# Generating Fermat primes

Given a number n, print the nth prime Fermat number, where the Fermat numbers are of the form 22k+1. This code should theoretically work for any n (i.e. don't hardcode it), although it is not expected to terminate for n > 4. (It should not return 4294967297 for n=5, as 4294967297 is not a prime number.)

Do note that while all Fermat primes are of the form 22n+1, not all numbers of the form 22n+1 are prime. The goal of this challenge is to return the n-th prime.

# Test cases

0 -> 3
1 -> 5
2 -> 17
3 -> 257
4 -> 65537


# Rules

• Standard loopholes are disallowed.
• 0-indexing and 1-indexing are both acceptable.
• This is , lowest byte-count wins.

Related: Constructible n-gons

• Am I or are some of the answers misinterpreting the challenge? Aren't we simply writing a program that outputs 2^(2^n) + 1, where n is the input? This lines up with your test cases (which we know are already prime, so there's no need to check). And you don't expect the program to work where n > 4 (and n=5 is the first non-prime). – jstnthms Jul 28 '17 at 5:40
• The program should theoretically function for n > 4, although that will never work in practice, as we only know of 5 Fermat primes. – poi830 Jul 28 '17 at 5:42
• I don't really understand the purpose of theoretically working for all Fermat primes, since there are only 5 known terms. – Mr. Xcoder Jul 28 '17 at 8:26
• @CodyGray The testcases are misleading, because this works for n=1:4. All fermat primes are of the form 2^2^n+1, but that does not mean that all numbers of the form 2^2^n+1 are actually prime. This is the case for n=1:4, but not for n=5 for example. – JAD Jul 28 '17 at 10:42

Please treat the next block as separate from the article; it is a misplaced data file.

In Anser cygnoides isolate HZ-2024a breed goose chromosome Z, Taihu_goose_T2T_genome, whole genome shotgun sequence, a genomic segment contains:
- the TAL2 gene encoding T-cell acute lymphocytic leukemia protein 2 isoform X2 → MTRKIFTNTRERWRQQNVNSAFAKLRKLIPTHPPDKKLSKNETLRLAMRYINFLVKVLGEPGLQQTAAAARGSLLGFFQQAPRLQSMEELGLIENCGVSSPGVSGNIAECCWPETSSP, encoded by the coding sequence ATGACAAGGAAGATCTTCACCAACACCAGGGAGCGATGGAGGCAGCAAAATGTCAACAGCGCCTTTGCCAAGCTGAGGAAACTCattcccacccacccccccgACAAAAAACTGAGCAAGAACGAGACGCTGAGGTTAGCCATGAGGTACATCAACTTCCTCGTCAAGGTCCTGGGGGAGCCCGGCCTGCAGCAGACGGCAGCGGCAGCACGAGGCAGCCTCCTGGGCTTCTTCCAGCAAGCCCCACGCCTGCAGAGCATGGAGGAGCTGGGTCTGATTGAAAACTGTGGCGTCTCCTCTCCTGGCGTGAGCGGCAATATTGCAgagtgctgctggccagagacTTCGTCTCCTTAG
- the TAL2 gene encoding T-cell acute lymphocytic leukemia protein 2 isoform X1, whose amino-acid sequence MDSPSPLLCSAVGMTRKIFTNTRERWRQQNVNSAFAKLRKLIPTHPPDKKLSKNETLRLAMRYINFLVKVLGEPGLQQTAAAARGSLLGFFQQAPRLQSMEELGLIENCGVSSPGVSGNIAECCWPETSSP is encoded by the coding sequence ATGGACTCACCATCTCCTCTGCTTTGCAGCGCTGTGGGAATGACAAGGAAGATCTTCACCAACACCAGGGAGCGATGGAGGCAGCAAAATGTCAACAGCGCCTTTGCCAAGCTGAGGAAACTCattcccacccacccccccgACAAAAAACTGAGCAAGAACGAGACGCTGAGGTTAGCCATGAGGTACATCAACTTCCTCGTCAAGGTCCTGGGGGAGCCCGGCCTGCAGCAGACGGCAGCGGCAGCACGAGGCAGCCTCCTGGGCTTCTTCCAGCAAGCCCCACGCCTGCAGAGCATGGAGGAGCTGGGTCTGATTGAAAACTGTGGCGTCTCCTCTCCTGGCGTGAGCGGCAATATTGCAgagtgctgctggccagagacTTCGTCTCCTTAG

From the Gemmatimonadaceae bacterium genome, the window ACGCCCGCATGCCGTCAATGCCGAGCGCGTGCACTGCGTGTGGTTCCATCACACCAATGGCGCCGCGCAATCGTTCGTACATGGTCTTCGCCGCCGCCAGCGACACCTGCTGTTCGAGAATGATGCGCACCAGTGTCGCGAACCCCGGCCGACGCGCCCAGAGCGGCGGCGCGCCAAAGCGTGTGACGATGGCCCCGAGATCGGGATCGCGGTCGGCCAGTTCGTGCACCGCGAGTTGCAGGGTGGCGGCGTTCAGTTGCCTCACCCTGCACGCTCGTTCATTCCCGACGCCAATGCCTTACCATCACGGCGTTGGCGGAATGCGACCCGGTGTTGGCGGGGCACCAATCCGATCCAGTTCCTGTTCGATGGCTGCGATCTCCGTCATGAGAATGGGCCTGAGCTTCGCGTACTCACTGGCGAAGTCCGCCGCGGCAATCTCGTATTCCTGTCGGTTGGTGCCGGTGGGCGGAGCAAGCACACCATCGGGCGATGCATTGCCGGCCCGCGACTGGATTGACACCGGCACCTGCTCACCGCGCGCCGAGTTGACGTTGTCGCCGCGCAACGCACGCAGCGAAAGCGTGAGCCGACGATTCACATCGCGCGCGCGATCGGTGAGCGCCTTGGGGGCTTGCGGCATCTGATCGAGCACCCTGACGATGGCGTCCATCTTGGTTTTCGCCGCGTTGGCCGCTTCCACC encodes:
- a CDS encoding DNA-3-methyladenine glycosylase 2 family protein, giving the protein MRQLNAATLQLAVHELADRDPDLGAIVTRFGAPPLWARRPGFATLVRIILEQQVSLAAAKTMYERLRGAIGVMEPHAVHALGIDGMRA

• I think that some part of the confusion is that you're saying the input is n and the output must be of the form 2^(2^n)+1. If you use different variables for the input and the exponent then some confusion might be reduced. It might also help if you explicitly state that "n=5 doesn't need to output in reasonable time, but it must not output 4294967297" – Kamil Drakari Jul 28 '17 at 13:19

# Python 2, 53 bytes

k=input();F=2
while k:F*=F;k-=3**(F/2)%-~F/F
print-~F


Try it online!

Uses Pépin's test.

Python 2, 54 bytes

f=lambda k,F=4:k and f(k-3**(F/2)%-~F/F,F*F)or F**.5+1


Try it online!

# Jelly, 13 11 bytes

ÆẸ⁺‘©ÆPµ#ṛ®


Uses 1-based indexing.

Try it online!

### How it works

ÆẸ⁺‘©ÆPµ#ṛ®  Main link. No argument.

#    Read an integer n from STDIN and call the chain to the left with
arguments k = 0, 1, 2, ... until n matches were found.
ÆẸ           Find the integer with prime exponents [k], i.e., 2**k.
⁺          Repeat the previous link, yielding 2**2**k.
‘         Increment, yielding 2**2**k+1 and...
©        copy the result to the register.
ÆP      Test the result for primality.
®  Yield the value from the register, i.e., the n-th Fermar prime.
ṛ   Yield the result to the right.

• Oh, so one uses ṛ to clear the result... TIL – Leaky Nun Jul 28 '17 at 6:05
• Oh, so one uses ÆẸ instead of 2* for a single integer... TIL – Erik the Outgolfer Jul 28 '17 at 9:52

# Perl 6,  45  42 bytes

{({1+[**] 2,2,$++}...*).grep(*.is-prime)[$_]}


Try it

{({1+2**2**$++}...*).grep(*.is-prime)[$_]}


Try it